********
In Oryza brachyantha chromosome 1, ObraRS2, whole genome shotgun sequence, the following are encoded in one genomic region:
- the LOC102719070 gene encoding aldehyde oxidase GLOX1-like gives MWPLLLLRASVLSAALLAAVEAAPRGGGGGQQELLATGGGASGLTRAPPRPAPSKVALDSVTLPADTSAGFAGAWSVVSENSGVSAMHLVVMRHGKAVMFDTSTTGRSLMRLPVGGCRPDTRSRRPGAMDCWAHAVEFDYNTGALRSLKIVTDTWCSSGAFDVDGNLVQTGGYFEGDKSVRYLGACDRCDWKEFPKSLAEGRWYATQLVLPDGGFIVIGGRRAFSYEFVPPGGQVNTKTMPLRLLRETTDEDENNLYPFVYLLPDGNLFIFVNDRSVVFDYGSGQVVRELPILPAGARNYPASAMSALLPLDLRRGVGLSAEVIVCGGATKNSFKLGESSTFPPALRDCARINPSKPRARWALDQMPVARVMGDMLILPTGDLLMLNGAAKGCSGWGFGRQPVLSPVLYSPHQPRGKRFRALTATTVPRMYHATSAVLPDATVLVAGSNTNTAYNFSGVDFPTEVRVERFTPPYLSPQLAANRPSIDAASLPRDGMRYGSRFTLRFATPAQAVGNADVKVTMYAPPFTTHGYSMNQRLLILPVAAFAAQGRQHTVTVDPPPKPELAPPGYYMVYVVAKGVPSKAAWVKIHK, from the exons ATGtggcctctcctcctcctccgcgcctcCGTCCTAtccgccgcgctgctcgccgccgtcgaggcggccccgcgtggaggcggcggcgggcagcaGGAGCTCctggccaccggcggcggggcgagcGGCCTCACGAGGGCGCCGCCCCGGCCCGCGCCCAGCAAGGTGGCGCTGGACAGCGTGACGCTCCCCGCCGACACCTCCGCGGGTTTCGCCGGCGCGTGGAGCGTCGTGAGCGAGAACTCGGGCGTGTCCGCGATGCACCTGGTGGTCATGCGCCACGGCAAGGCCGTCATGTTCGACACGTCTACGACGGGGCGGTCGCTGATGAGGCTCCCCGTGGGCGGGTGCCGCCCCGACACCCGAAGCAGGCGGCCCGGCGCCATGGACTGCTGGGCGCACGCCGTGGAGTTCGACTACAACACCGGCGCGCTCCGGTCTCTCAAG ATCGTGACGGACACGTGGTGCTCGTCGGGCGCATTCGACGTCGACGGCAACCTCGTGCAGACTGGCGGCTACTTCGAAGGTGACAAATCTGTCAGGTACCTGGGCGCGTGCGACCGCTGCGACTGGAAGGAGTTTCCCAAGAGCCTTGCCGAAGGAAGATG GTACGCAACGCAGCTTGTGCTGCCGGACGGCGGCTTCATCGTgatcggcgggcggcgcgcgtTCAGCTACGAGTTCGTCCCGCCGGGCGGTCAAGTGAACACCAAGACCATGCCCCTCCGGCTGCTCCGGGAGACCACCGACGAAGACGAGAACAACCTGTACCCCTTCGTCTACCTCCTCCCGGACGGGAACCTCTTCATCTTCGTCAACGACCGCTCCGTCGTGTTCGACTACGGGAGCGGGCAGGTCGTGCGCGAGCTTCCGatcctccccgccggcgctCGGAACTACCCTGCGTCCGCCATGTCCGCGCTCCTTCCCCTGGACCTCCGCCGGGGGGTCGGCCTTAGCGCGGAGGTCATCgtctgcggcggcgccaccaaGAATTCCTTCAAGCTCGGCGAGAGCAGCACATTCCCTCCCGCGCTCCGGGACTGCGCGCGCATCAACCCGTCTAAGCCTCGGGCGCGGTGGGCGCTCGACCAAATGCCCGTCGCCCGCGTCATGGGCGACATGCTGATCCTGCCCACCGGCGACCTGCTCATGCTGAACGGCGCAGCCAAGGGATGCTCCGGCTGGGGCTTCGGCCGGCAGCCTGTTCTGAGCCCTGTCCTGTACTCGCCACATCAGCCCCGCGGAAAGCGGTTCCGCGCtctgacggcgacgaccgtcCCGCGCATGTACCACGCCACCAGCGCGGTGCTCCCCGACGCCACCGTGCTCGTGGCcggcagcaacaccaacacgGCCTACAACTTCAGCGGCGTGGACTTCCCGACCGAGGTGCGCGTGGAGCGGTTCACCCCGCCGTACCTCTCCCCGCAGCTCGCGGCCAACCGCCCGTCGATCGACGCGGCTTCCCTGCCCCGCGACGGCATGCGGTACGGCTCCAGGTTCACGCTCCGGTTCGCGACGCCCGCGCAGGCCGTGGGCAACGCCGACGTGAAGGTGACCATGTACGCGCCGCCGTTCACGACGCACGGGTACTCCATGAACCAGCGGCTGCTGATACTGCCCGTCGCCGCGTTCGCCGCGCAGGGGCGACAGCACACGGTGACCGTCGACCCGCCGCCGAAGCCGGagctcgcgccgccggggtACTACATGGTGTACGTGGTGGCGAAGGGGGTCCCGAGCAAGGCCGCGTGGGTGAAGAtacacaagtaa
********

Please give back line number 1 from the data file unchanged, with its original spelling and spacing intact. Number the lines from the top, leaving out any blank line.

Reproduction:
In Oryza brachyantha chromosome 1, ObraRS2, whole genome shotgun sequence, the following are encoded in one genomic region: